We’re 2 months through the official hurricane season now for the Atlantic Basin, and this is usually when things start ramping up. Upper-level shear starts to significantly weaken and waves off the African coastline have better odds of finding favorable conditions to develop. Looking out at the Atlantic, however, there really isn’t much to write home about. There’s a disturbance which the NHC has listed at a 30% chance of developing into a tropical cyclone over the next 48 hours, but given the relatively cool waters around 35N/50W and it’s slow northeastward movement, odds look slim at this system developing into anything of real concern. There’s been a significant African dust layer over the more tropical areas of the Atlantic over the last couple of weeks which has really put the kibosh on anything getting revved up. For the next several days, looks like things are pretty benign!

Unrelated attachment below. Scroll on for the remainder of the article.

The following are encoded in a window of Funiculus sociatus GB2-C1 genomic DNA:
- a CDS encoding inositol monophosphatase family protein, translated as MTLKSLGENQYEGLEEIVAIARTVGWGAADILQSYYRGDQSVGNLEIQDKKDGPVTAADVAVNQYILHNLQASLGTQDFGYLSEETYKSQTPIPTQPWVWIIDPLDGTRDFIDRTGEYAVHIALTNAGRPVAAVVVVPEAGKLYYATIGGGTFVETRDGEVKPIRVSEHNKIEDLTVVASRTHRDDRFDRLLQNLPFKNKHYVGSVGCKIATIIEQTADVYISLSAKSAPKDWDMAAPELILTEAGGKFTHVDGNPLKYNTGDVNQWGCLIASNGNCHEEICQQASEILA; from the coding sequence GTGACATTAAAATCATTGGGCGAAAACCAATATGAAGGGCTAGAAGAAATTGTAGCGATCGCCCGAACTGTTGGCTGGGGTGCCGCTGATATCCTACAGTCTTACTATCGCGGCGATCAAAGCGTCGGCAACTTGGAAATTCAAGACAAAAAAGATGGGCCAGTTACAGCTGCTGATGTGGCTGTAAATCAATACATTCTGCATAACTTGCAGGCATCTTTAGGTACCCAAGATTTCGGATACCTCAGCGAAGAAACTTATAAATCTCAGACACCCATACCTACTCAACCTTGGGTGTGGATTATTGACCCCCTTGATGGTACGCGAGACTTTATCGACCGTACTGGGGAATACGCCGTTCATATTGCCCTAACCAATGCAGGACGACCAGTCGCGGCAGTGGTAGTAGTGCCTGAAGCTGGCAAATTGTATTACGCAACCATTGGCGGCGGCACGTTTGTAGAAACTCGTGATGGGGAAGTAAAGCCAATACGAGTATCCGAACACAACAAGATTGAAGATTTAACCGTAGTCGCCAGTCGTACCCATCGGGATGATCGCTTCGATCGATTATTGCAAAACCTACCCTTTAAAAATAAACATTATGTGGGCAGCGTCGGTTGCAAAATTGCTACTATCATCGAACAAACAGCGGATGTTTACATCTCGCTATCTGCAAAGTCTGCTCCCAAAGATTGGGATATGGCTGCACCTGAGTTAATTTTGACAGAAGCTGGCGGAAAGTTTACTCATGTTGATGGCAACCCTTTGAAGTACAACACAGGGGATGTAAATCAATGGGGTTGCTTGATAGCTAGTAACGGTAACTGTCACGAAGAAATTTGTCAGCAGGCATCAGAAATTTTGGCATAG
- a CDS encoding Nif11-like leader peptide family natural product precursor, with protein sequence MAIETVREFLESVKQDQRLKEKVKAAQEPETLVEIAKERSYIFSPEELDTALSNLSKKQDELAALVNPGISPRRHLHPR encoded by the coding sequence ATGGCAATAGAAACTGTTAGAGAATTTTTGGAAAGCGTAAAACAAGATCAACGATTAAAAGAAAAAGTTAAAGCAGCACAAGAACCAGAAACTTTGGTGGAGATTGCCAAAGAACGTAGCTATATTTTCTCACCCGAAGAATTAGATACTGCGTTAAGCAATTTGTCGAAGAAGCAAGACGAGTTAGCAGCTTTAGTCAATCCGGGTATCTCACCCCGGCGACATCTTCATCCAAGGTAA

In the Pacific, however, things are a LOT more active. Ileana and John are spinning their way not far from the Mexican coastline, the latter looking like it could be a major hurricane as it approaches Baja CA. The storm should remain off to the west of it so that’s encouraging news.
Of even more importance is Hurricane Hector out over the Central Pacific. It looks to keep a mainly westward trajectory over the next several days, which is good for Hawaii since it currently has maximum sustained winds of 155mph, just a tick below Category 5 strength. The big island has a tropical storm watch out for it and given model forecasts, a brush from Hector is all that it looks like it will get. Given its intensity, I’m sure they’re more than okay with that.